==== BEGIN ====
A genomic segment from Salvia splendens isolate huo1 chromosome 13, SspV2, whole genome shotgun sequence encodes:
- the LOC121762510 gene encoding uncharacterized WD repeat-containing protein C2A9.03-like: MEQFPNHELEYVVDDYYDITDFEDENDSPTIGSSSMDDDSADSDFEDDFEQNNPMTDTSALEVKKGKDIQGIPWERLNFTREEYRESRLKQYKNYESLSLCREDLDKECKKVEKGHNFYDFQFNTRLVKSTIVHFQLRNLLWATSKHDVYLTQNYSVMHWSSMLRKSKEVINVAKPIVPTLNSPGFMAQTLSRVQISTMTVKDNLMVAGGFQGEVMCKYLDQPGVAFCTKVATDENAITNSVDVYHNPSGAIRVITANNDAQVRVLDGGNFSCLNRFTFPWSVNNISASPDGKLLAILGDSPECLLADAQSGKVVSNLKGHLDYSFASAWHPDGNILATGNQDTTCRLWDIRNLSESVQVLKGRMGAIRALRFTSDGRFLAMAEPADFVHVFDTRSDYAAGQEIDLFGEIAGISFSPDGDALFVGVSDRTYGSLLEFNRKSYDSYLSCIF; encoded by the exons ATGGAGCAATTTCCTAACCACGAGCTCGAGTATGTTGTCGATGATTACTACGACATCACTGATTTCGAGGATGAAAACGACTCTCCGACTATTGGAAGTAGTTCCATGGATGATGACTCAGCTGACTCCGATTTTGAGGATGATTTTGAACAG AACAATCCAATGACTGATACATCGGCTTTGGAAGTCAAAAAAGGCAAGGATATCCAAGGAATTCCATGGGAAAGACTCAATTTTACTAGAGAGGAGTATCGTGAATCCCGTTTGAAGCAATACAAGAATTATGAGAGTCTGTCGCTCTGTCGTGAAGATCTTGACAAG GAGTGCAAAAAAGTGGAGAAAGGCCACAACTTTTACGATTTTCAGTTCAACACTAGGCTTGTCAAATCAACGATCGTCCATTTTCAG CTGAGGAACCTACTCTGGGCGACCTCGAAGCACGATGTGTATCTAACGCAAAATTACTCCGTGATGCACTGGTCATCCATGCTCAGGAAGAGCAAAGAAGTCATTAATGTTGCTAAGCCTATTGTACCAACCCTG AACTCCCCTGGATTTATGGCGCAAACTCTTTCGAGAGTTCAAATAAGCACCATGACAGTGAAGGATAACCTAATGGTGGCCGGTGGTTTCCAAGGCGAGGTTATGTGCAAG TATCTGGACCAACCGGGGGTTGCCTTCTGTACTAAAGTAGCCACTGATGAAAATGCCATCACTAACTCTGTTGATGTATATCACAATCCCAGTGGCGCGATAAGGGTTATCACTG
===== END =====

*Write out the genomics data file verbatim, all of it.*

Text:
A genomic segment from Salvia splendens isolate huo1 chromosome 13, SspV2, whole genome shotgun sequence encodes:
- the LOC121762510 gene encoding uncharacterized WD repeat-containing protein C2A9.03-like: MEQFPNHELEYVVDDYYDITDFEDENDSPTIGSSSMDDDSADSDFEDDFEQNNPMTDTSALEVKKGKDIQGIPWERLNFTREEYRESRLKQYKNYESLSLCREDLDKECKKVEKGHNFYDFQFNTRLVKSTIVHFQLRNLLWATSKHDVYLTQNYSVMHWSSMLRKSKEVINVAKPIVPTLNSPGFMAQTLSRVQISTMTVKDNLMVAGGFQGEVMCKYLDQPGVAFCTKVATDENAITNSVDVYHNPSGAIRVITANNDAQVRVLDGGNFSCLNRFTFPWSVNNISASPDGKLLAILGDSPECLLADAQSGKVVSNLKGHLDYSFASAWHPDGNILATGNQDTTCRLWDIRNLSESVQVLKGRMGAIRALRFTSDGRFLAMAEPADFVHVFDTRSDYAAGQEIDLFGEIAGISFSPDGDALFVGVSDRTYGSLLEFNRKSYDSYLSCIF; encoded by the exons ATGGAGCAATTTCCTAACCACGAGCTCGAGTATGTTGTCGATGATTACTACGACATCACTGATTTCGAGGATGAAAACGACTCTCCGACTATTGGAAGTAGTTCCATGGATGATGACTCAGCTGACTCCGATTTTGAGGATGATTTTGAACAG AACAATCCAATGACTGATACATCGGCTTTGGAAGTCAAAAAAGGCAAGGATATCCAAGGAATTCCATGGGAAAGACTCAATTTTACTAGAGAGGAGTATCGTGAATCCCGTTTGAAGCAATACAAGAATTATGAGAGTCTGTCGCTCTGTCGTGAAGATCTTGACAAG GAGTGCAAAAAAGTGGAGAAAGGCCACAACTTTTACGATTTTCAGTTCAACACTAGGCTTGTCAAATCAACGATCGTCCATTTTCAG CTGAGGAACCTACTCTGGGCGACCTCGAAGCACGATGTGTATCTAACGCAAAATTACTCCGTGATGCACTGGTCATCCATGCTCAGGAAGAGCAAAGAAGTCATTAATGTTGCTAAGCCTATTGTACCAACCCTG AACTCCCCTGGATTTATGGCGCAAACTCTTTCGAGAGTTCAAATAAGCACCATGACAGTGAAGGATAACCTAATGGTGGCCGGTGGTTTCCAAGGCGAGGTTATGTGCAAG TATCTGGACCAACCGGGGGTTGCCTTCTGTACTAAAGTAGCCACTGATGAAAATGCCATCACTAACTCTGTTGATGTATATCACAATCCCAGTGGCGCGATAAGGGTTATCACTG